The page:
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Israel Holding Early Elections As Bribery Allegations Engulf Netanyahu

Israeli Prime Minister Benjamin Netanyahu, struggling to keep his majority together and fighting off corruption allegations, has decided to dramatically shorten the timetable for his country’s elections.

Netanyahu and other coalition leaders opted Monday to hold a general election in April 2019 — an election that was originally set for November 2019. Their decision comes as the attorney general is mulling whether to indict Netanyahu on three separate bribery charges. Charges against the prime minister is expected in the next several months, but the early elections could influence the attorney general’s timing.

Netanyahu — who has been a mainstay in Israeli politics for decades — is battling bribery charges that could potentially bring an end his career.

Israeli police recommended in February two different bribery charges. One case involves the conservative leader allegedly accepting “gifts” worth $200,000 from businessmen in exchange for bolstering their interests. The other case involves the prime minister and the publisher of the country’s biggest newspaper.

However, it’s the third and most recent corruption case that is believed to be the most damaging to Netanyahu’s career.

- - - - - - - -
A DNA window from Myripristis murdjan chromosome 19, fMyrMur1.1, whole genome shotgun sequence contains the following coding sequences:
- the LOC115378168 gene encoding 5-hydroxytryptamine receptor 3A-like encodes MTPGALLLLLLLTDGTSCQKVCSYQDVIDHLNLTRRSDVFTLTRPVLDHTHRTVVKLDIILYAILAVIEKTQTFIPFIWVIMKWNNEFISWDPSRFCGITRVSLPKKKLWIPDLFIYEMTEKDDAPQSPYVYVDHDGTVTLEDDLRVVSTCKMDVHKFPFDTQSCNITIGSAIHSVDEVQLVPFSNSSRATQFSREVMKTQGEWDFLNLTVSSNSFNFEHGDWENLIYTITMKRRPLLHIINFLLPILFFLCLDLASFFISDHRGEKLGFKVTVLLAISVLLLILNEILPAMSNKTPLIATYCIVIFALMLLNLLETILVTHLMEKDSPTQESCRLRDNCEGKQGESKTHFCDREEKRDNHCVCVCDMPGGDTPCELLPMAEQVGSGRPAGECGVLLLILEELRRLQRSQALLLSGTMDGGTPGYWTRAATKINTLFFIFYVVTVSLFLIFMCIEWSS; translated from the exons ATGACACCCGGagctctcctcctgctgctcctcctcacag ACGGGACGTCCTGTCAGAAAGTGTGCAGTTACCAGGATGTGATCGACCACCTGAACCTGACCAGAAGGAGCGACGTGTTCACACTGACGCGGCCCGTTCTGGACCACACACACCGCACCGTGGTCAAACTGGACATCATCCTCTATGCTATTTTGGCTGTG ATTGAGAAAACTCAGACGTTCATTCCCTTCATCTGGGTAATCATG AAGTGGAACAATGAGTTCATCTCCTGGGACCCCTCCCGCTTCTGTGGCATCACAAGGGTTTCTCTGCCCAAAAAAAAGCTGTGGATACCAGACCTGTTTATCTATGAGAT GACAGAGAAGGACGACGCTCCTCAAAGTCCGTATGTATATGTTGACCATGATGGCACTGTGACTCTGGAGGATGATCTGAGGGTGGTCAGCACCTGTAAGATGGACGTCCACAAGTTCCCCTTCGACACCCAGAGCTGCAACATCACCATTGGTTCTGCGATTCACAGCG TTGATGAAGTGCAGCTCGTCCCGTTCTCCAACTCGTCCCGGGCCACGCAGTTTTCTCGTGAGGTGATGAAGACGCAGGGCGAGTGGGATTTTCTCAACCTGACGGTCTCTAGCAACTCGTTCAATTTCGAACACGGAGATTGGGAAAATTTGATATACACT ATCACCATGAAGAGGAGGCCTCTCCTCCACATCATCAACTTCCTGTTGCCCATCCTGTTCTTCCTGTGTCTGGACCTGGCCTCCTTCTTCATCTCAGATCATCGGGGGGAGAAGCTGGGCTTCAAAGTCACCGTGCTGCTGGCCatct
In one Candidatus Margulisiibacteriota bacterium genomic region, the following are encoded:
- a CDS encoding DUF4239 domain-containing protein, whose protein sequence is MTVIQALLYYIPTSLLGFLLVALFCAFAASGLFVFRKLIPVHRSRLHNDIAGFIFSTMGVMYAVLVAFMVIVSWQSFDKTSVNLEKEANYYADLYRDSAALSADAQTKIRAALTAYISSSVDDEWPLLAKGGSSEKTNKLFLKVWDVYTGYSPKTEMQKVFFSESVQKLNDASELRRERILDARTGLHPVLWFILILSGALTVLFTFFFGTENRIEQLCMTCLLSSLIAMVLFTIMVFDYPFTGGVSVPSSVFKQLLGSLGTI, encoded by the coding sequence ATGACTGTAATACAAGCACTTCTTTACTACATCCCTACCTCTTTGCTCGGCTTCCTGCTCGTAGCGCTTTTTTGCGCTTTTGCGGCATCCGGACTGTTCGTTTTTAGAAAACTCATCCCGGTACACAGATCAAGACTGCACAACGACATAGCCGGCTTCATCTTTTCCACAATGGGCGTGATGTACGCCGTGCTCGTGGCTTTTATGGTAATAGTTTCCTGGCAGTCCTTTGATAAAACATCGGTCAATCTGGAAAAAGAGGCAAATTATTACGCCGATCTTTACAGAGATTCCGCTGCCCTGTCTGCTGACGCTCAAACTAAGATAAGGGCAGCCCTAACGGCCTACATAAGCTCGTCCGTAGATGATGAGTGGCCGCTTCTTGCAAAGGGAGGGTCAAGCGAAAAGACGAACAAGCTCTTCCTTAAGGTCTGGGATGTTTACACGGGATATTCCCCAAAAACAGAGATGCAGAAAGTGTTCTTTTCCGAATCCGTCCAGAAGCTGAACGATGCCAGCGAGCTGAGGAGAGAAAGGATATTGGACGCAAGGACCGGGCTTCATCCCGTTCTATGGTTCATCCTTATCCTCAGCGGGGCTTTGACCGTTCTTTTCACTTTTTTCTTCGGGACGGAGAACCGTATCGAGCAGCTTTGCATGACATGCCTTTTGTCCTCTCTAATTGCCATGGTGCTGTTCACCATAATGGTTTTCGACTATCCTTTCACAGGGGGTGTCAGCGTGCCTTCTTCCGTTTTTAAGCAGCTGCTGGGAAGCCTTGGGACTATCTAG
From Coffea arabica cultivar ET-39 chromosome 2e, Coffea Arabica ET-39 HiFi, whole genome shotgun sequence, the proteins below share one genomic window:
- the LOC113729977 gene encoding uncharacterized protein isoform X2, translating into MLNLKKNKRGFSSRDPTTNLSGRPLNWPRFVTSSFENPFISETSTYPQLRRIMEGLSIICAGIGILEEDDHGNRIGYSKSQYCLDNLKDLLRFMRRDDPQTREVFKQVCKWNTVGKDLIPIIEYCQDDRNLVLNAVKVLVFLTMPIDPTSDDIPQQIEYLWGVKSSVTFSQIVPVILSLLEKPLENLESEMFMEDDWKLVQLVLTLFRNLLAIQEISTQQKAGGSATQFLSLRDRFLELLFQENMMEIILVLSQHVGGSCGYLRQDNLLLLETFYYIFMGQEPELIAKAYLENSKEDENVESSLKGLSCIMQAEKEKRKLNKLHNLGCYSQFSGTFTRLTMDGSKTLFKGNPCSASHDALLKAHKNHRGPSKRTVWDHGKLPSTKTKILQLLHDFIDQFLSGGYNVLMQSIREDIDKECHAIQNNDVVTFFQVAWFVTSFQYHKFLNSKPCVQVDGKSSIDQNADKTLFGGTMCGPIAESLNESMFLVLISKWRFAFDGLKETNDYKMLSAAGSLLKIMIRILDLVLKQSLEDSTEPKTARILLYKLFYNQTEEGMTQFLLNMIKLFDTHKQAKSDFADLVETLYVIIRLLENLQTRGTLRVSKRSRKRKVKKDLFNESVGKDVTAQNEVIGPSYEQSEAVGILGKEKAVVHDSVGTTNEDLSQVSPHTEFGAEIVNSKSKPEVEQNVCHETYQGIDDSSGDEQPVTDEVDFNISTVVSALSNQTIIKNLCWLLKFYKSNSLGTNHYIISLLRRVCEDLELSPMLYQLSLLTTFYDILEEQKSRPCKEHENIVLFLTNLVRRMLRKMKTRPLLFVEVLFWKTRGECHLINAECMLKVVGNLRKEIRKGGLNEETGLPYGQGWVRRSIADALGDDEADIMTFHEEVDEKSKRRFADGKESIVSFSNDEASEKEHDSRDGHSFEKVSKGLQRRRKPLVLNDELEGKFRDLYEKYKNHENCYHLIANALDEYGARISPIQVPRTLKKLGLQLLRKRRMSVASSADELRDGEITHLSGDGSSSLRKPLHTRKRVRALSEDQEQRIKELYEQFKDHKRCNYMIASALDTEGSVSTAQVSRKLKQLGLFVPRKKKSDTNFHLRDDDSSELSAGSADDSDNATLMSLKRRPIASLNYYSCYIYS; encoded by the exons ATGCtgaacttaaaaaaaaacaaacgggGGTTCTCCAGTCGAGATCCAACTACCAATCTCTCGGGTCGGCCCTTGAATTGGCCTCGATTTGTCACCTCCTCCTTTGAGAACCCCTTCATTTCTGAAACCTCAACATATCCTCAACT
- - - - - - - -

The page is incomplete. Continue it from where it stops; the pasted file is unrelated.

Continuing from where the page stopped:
The prime minister allegedly gave communication mogul Shaul Elovitch regulatory benefits worth in the range of hundreds of millions of dollars. The alleged deal, which involves Netanyahu’s wife, allowed the prime minister to demand glowing coverage from a major Israeli news site owned by Elovitz.

Netanyahu — leader of the conservative Likud party — is at the same time struggling to keep together his coalition’s one-seat majority in the Knesset, Israel’s parliament.

The prime minster’s coalition was left with just a one-sea majority in November after Defense Minister Avigdor Lieberman resigned in protest over a Gaza ceasefire deal. The razor-thin majority has made it difficult for the Israeli leader to legislate, this becoming evident after his coalition failed to pass a controversial bill that called for ultra-Orthodox Jews to serve in the military.

However, not everything appears bleak for the conservative leader of Israel.

An indictment does not mandate Netanyahu step down from office immediately — only if he is convicted and has exhausted all appeal options. At the same time, polls indicate that if an election were held at this moment, his Likud party would remain the biggest in the Knesset. Despite being beleaguered with corruption accusations, Netanyahu’s strong-man image — he is known as Israel’s “Mr. Security” — keeps him popular with his party’s base.

The new elections are expected to be held on April 9.

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